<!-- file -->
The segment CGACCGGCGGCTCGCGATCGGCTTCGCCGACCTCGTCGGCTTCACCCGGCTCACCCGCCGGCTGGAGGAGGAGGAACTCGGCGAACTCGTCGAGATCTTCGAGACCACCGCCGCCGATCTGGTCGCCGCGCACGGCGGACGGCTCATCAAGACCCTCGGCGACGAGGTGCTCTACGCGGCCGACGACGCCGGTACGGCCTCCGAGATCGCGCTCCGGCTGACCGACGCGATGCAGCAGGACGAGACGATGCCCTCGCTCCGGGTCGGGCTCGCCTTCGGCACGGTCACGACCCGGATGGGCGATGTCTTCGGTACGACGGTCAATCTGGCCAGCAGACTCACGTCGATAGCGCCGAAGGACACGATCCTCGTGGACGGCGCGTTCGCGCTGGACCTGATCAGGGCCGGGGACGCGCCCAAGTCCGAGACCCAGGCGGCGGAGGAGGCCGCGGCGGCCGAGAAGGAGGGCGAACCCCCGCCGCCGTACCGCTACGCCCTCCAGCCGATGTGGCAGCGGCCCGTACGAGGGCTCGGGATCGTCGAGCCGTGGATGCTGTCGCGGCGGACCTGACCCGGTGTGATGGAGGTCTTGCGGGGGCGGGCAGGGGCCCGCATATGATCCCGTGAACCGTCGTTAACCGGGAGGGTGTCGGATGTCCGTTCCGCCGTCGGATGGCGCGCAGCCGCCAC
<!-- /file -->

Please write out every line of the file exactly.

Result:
The segment CGACCGGCGGCTCGCGATCGGCTTCGCCGACCTCGTCGGCTTCACCCGGCTCACCCGCCGGCTGGAGGAGGAGGAACTCGGCGAACTCGTCGAGATCTTCGAGACCACCGCCGCCGATCTGGTCGCCGCGCACGGCGGACGGCTCATCAAGACCCTCGGCGACGAGGTGCTCTACGCGGCCGACGACGCCGGTACGGCCTCCGAGATCGCGCTCCGGCTGACCGACGCGATGCAGCAGGACGAGACGATGCCCTCGCTCCGGGTCGGGCTCGCCTTCGGCACGGTCACGACCCGGATGGGCGATGTCTTCGGTACGACGGTCAATCTGGCCAGCAGACTCACGTCGATAGCGCCGAAGGACACGATCCTCGTGGACGGCGCGTTCGCGCTGGACCTGATCAGGGCCGGGGACGCGCCCAAGTCCGAGACCCAGGCGGCGGAGGAGGCCGCGGCGGCCGAGAAGGAGGGCGAACCCCCGCCGCCGTACCGCTACGCCCTCCAGCCGATGTGGCAGCGGCCCGTACGAGGGCTCGGGATCGTCGAGCCGTGGATGCTGTCGCGGCGGACCTGACCCGGTGTGATGGAGGTCTTGCGGGGGCGGGCAGGGGCCCGCATATGATCCCGTGAACCGTCGTTAACCGGGAGGGTGTCGGATGTCCGTTCCGCCGTCGGATGGCGCGCAGCCGCCAC